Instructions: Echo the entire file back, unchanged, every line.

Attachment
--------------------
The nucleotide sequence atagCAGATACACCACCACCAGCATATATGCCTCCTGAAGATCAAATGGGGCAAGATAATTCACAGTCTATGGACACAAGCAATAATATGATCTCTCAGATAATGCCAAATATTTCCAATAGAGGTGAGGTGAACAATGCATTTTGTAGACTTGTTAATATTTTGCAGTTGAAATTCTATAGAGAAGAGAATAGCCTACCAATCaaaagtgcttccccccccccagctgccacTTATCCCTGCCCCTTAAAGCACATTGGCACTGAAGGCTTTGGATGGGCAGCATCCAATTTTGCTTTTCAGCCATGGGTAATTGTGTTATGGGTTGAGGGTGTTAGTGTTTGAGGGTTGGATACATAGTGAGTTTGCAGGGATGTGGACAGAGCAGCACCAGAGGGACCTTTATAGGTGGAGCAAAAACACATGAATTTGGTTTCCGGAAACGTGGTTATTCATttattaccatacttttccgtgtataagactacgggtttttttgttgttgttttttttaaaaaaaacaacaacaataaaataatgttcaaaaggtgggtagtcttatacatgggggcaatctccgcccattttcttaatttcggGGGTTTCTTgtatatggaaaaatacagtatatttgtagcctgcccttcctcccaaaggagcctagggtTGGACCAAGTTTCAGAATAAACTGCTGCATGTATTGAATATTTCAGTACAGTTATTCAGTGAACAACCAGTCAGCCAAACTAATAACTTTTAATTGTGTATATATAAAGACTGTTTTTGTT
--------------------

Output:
The nucleotide sequence atagCAGATACACCACCACCAGCATATATGCCTCCTGAAGATCAAATGGGGCAAGATAATTCACAGTCTATGGACACAAGCAATAATATGATCTCTCAGATAATGCCAAATATTTCCAATAGAGGTGAGGTGAACAATGCATTTTGTAGACTTGTTAATATTTTGCAGTTGAAATTCTATAGAGAAGAGAATAGCCTACCAATCaaaagtgcttccccccccccagctgccacTTATCCCTGCCCCTTAAAGCACATTGGCACTGAAGGCTTTGGATGGGCAGCATCCAATTTTGCTTTTCAGCCATGGGTAATTGTGTTATGGGTTGAGGGTGTTAGTGTTTGAGGGTTGGATACATAGTGAGTTTGCAGGGATGTGGACAGAGCAGCACCAGAGGGACCTTTATAGGTGGAGCAAAAACACATGAATTTGGTTTCCGGAAACGTGGTTATTCATttattaccatacttttccgtgtataagactacgggtttttttgttgttgttttttttaaaaaaaacaacaacaataaaataatgttcaaaaggtgggtagtcttatacatgggggcaatctccgcccattttcttaatttcggGGGTTTCTTgtatatggaaaaatacagtatatttgtagcctgcccttcctcccaaaggagcctagggtTGGACCAAGTTTCAGAATAAACTGCTGCATGTATTGAATATTTCAGTACAGTTATTCAGTGAACAACCAGTCAGCCAAACTAATAACTTTTAATTGTGTATATATAAAGACTGTTTTTGTT